Never Let Me Go, directed by Mark Romanek (One Hour Photo), is adapted from the novel written by Kazuo Ishiguro, and stars the amazing Carey Mulligan, Andrew Garfield, and Keira Knightly. Set in 1970s Britain, the story follows three friends Cathy, Tommy, and Ruth, clones, raised in a Stalinist-like boarding school, to one day be organ donors. This is the setting for a love triangle which soon develops between the three main characters.
The film as a whole is beautiful, the performances are solid, and the soundtrack, absolutely haunting. Apart from a few adult scenes, I have nothing to critic about the movie itself. It wasn't until the end, that I realized how cold, and almost horrific everything felt. Like I had just watched something chilling and despicable take place. The story could be dismissed as something imaginative and unreal, but how far from the mark is the premise? When you think about it, human life isn't actually regarded as sacred anymore. A lot of what is described as advancement in medicine, and science, is at the expense of human life. Abortion, stem-cell research; it's all the same thing.
Cathy and her friends are seen by the outside world as something less than human. They are shown to be talented and bright individuals, with the capability of living full, and exciting lives, but they are robbed of a future, helpless to stop their fate. How many unborn children have been condemned in a similar fashion. Are some human lives to be regarded as more important than others. How far are we really from seeing a situation like this in the future. Maybe the whole premise was a little bit too close to reality than we decent people would like to think, or that is particularly pleasant to watch! I'm not trying to be over dramatic, or sensationalistic; I'm seriously thinking here ( a dangerous thing I know!). The more mankind extends the boundary of morality, the easier it will be to justify death in the name of advancement.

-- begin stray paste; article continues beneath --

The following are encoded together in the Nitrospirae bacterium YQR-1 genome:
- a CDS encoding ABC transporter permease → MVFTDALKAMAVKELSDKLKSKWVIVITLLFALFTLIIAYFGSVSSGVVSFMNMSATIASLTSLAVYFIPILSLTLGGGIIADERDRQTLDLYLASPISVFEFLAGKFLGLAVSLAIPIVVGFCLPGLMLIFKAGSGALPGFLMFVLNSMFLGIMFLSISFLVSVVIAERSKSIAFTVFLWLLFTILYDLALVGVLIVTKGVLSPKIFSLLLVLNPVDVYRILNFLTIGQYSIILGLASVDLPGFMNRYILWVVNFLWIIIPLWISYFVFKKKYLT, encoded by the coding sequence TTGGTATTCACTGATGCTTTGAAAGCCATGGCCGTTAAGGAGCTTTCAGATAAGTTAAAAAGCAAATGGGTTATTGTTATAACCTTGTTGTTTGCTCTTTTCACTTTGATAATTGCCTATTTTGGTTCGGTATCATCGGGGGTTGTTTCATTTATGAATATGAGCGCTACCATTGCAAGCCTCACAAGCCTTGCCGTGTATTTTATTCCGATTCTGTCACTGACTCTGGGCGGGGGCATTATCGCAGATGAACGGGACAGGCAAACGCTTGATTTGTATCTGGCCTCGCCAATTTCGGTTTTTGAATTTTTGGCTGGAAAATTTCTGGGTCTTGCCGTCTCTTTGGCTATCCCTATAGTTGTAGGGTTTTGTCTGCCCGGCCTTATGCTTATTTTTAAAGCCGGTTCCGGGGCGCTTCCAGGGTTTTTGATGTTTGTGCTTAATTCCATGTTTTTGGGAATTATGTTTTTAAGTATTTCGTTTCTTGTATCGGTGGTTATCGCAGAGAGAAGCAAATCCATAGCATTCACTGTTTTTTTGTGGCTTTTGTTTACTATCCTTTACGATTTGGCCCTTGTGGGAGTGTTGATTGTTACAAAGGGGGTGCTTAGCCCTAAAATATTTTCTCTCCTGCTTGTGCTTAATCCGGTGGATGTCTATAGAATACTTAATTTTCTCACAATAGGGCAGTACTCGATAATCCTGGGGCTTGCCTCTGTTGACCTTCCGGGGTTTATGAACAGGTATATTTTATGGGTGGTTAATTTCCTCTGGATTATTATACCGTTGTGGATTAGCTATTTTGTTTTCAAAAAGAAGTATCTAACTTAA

Something at the Cathy says that end of the film stuck with me as well; "All of us complete. Maybe none of us really understand what we've lived through or feel we've had enough time". Death is a reality that everyone faces; the question is who are you, and what have you done in your life? -which is actually two questions, but anyway!- As a Christian, the answer to these questions, at the end of our time here, should be very simple; I am in Christ, and I have lived for Him. If God was to call me home now, would I be able to say this? Or would I be wishing for more time? Have I really lived for Him, and Him alone? For the Christian, life is not so very difficult to explain, albeit full of many unexpected twists, and turns. We are here to bring glory to Him. That purpose has been set out for me to fulfill, nothing else really matters in the end.
You may think this is all a bit over the top. It's just a movie after all. Yes, it is just a movie, and really doesn't matter at the end of the day, but it's a film about someone's perspective on life and death, and those aren't just little things. Is it a film that I'd recommend seeing? Not really. Did I enjoy it? Probably not the right word! Did I hate it? Not at all. Did it make me think? Obviously!
So maybe I'm being melodramatic, but the film really got me thinking about some bigger issues, and I just had to put it into words. I've posted the trailer below, just in case anyone's interested in seeing it. Leave me a comment if you've ever watched a film that made you think about things that went way beyond the movie. I'd love to hear your thoughts.